4. God leaves us alone to face the problems of life in our own power (and He may add a few more "problems"). (He 12:5-11-note, Mt 18:34, 35)
5. The devil potentially gains a foothold through our unwillingness to forgive (specifically as manifest by anger we refuse to relinquish). (Ep 4:27-note)
6. We force God to become our enemy.
7. We lose the blessing of God on our life.
8. We waste time (and emotional energy) nursing a wounded spirit.
9. We become enslaved to the people you hate. (The opposite of obeying - Jn 8:31, 32)
10. We become like those we refuse to forgive.
Our real problem at this point is not theological. Our real problem is personal. We don’t see ourselves as very great sinners; therefore, we do not appreciate how greatly God has forgiven us (Ed: Think Ps 103:12-note, Mic 7:18, 19, Isa 38:17, 43:25). But when your own sins seem small, the sins of others against you will seem big indeed. (cp Mt 7:3, 4-note)
The reverse is also true. The greater you see the depth of your sin before God, the less the sins of other people against you will bother you (Ed: And the greater you see the Cross, Gal 6:14-note, the less the sin of others will seem in comparison to your sin which cost God's Son's life on the Cross!). If you think you’re not much of a sinner, then the offenses of other people are going to appear in your eyes as big...
How do we know when we have truly forgiven? What does forgiveness look like? The answer will vary depending on the person involved and what they did to you. Here are a few helpful guidelines (taken partly from Kendall and also from a list by the Puritan author Thomas Watson, as supplied by Waylon Moore):
We know we've forgiven them when we...
1. Face what they did and forgive them anyway
2. Don’t keep bringing it up to them.
3. Don’t talk about it to others.
4. Show mercy instead of judgment. (Mt 5:7-note, Jas 2:13)
5. Refuse to speak evil of others.
6. Choose not to dwell on it.
7. Pray for them. (Mt 5:44-note)
8. Ask God to bless them. (Ro 12:14-note)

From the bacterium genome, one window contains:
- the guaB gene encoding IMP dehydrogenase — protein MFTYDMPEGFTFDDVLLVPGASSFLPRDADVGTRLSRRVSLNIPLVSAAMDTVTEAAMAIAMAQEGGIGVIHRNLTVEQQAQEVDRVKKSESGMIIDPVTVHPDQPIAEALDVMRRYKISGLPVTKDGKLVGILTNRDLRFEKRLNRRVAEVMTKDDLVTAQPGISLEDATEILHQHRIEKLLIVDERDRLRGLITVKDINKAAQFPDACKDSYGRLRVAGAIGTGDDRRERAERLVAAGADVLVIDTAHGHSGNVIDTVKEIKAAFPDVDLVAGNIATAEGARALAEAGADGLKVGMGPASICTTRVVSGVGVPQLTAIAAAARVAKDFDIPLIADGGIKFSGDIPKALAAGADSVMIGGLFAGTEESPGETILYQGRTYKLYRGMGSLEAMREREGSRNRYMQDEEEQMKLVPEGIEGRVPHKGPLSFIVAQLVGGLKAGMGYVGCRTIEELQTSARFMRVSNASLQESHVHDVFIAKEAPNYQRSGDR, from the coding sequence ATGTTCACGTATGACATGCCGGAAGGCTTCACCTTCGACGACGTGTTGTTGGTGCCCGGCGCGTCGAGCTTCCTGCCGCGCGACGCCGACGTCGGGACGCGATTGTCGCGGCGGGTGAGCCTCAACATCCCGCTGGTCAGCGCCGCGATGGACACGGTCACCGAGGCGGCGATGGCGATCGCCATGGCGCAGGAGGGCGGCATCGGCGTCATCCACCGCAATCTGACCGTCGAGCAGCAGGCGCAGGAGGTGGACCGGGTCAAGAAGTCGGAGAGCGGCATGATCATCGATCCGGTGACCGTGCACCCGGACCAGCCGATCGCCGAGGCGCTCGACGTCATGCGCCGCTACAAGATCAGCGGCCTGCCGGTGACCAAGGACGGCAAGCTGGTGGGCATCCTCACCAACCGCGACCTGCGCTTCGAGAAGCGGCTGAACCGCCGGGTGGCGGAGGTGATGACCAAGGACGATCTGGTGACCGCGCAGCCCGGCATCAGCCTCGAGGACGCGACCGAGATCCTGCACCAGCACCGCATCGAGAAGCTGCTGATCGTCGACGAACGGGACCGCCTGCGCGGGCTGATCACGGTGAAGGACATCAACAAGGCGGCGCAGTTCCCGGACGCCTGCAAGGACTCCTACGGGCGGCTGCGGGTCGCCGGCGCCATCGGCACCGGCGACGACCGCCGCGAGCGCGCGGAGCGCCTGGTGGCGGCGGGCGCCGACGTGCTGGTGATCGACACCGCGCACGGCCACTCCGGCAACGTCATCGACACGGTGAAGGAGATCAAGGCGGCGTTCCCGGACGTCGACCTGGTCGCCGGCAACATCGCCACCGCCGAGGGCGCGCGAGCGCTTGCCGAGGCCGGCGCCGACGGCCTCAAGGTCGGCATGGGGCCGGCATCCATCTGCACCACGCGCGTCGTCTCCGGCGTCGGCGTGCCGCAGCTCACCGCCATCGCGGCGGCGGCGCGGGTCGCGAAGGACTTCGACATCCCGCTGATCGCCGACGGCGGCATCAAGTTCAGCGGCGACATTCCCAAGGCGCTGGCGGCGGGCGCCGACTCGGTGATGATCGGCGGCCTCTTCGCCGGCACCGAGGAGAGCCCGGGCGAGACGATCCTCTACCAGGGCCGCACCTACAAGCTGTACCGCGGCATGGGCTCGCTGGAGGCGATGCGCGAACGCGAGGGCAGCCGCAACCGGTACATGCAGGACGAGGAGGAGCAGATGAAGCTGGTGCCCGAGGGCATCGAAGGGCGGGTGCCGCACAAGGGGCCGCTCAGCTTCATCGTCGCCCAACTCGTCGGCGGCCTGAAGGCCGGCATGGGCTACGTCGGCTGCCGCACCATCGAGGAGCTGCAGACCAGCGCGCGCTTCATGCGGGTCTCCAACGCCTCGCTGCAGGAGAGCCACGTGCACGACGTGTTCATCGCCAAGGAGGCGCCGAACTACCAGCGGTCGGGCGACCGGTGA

9. Do not rejoice at their calamities. (1Co 13:5-note)
10. Help them when you can.
Jesus is telling us that there is a vital link between the way you treat other people and the way God in heaven is going to treat you. Let’s face it. We don’t like that. On one level we tend to think it would be good if we could hate someone for what they did to us and still have the blessings of God, still be filled with the Spirit, still walk in joy every day, still radiate the love of Jesus, and still have our prayers answered. We’d much prefer if we could just have our relationship with God insulated and encapsulated so we could treat other people any way we like. Jesus says, “No deal. You can’t have it that way.” Unless you forgive you will not be forgiven. This is a hard word, isn’t it? But it is a hard word of grace. Many of us desperately need to take a searching moral inventory and ask ourselves some serious questions:
Am I up to date on my forgiving?
Am I holding a grudge against anyone?
Do I harbor any bitterness against any person?
Am I talking too much about what others have done to me?
Have I forgiven those closest to me who have hurt me so deeply?
Someone says, “But I can’t forgive.” No, don’t ever say that. The word “can’t” is a cop-out. The issue is deeper than that. You won’t forgive. Don’t make excuses and don’t play games. If you are a true Christian, a genuine believer in Jesus Christ, if your sins have been washed away, then you can forgive. What God has done for you, you can do for others. There may be some people who won’t forgive. As long as you won’t forgive you’re better off if you never pray the Lord’s Prayer because unless you forgive you will not be forgiven.